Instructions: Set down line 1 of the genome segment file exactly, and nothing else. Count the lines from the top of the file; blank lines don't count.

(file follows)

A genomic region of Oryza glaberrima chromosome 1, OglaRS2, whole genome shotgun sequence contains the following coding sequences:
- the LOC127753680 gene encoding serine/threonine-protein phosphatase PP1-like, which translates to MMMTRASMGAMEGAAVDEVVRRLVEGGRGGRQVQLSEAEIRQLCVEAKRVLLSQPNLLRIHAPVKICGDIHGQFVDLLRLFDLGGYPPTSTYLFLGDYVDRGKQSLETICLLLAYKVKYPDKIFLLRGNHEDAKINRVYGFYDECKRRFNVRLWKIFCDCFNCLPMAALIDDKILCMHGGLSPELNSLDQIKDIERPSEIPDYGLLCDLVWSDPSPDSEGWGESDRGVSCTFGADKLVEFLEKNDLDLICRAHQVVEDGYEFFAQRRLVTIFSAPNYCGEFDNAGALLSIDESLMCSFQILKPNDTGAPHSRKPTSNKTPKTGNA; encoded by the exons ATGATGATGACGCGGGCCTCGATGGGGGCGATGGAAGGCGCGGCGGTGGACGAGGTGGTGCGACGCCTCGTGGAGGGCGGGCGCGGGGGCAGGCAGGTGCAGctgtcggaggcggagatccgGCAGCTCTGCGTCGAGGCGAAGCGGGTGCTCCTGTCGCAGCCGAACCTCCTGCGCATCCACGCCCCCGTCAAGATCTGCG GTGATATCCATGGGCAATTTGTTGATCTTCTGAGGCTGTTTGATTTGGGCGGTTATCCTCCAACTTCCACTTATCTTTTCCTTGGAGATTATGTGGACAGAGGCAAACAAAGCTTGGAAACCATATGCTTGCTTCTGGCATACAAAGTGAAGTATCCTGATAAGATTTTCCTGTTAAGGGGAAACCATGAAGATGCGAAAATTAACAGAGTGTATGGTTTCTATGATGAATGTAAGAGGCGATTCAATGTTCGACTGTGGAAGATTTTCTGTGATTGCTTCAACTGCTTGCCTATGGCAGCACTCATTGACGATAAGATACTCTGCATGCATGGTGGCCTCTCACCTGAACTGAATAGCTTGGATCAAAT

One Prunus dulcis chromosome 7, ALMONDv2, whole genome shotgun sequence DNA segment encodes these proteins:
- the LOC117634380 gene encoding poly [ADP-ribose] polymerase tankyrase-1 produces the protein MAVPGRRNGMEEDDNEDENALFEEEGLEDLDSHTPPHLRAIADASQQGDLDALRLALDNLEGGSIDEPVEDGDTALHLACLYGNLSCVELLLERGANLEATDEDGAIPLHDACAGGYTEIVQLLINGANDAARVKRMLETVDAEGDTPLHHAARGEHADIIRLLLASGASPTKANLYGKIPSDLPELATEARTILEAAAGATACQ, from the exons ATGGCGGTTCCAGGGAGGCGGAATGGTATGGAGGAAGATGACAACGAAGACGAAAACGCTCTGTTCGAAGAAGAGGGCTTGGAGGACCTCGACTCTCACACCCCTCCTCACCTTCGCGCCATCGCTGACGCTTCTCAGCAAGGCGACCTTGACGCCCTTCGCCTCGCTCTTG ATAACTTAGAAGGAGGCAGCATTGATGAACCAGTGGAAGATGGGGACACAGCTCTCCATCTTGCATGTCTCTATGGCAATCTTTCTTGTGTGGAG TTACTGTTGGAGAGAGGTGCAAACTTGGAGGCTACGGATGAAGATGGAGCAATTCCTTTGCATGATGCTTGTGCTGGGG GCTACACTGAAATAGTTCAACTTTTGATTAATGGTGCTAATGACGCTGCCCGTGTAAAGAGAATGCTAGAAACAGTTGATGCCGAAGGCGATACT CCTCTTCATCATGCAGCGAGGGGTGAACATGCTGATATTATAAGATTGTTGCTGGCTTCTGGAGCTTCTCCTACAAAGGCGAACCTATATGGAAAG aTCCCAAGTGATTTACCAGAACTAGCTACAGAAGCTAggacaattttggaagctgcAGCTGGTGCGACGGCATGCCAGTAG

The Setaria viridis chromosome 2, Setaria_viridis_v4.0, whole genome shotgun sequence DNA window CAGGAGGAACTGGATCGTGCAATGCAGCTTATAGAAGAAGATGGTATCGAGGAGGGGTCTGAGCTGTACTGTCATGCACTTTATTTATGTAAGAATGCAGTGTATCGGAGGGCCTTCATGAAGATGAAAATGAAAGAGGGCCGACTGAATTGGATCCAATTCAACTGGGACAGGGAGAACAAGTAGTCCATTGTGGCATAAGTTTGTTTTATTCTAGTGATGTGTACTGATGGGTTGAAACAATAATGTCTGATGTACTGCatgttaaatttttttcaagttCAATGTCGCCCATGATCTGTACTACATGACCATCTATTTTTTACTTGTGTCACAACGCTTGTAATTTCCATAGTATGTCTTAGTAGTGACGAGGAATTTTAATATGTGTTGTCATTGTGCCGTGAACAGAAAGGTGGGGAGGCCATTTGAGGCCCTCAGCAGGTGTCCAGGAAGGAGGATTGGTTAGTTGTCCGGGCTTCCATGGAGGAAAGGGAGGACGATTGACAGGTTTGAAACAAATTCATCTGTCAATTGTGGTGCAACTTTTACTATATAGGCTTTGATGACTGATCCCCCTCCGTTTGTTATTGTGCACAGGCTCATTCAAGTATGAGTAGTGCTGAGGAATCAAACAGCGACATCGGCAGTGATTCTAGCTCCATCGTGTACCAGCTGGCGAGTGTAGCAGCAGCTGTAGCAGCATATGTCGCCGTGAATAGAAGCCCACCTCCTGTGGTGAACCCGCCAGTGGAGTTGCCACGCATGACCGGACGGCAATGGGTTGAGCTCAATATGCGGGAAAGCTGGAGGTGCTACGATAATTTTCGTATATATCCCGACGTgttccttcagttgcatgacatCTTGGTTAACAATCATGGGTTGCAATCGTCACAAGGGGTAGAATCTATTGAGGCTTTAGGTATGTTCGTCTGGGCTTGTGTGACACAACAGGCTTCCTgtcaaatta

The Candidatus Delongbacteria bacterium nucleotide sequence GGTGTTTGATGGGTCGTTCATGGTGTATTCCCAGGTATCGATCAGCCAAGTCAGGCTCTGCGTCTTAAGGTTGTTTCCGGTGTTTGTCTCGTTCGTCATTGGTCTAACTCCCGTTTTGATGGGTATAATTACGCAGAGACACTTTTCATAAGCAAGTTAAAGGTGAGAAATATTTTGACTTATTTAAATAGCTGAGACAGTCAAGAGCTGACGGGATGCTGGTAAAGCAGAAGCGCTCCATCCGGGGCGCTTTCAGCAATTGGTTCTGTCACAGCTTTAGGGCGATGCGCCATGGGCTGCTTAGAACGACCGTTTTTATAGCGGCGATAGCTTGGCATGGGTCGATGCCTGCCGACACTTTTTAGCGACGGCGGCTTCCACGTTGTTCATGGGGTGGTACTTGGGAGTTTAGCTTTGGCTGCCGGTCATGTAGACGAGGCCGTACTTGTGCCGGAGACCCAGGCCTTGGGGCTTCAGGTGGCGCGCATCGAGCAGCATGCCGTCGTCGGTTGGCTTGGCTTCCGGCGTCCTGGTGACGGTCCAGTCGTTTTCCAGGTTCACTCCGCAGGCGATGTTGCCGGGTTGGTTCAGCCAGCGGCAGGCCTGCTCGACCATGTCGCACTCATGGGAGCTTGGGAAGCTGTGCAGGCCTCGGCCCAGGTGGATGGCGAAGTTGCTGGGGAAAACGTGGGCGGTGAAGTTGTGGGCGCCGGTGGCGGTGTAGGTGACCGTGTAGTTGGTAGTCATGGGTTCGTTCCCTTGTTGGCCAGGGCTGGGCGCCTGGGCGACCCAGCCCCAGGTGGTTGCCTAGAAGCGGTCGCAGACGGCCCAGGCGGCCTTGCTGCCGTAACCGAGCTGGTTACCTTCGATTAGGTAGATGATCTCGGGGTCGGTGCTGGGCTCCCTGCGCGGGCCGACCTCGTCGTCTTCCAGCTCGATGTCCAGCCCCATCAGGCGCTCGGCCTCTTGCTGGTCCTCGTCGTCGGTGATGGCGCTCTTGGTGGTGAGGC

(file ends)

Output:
A genomic region of Oryza glaberrima chromosome 1, OglaRS2, whole genome shotgun sequence contains the following coding sequences: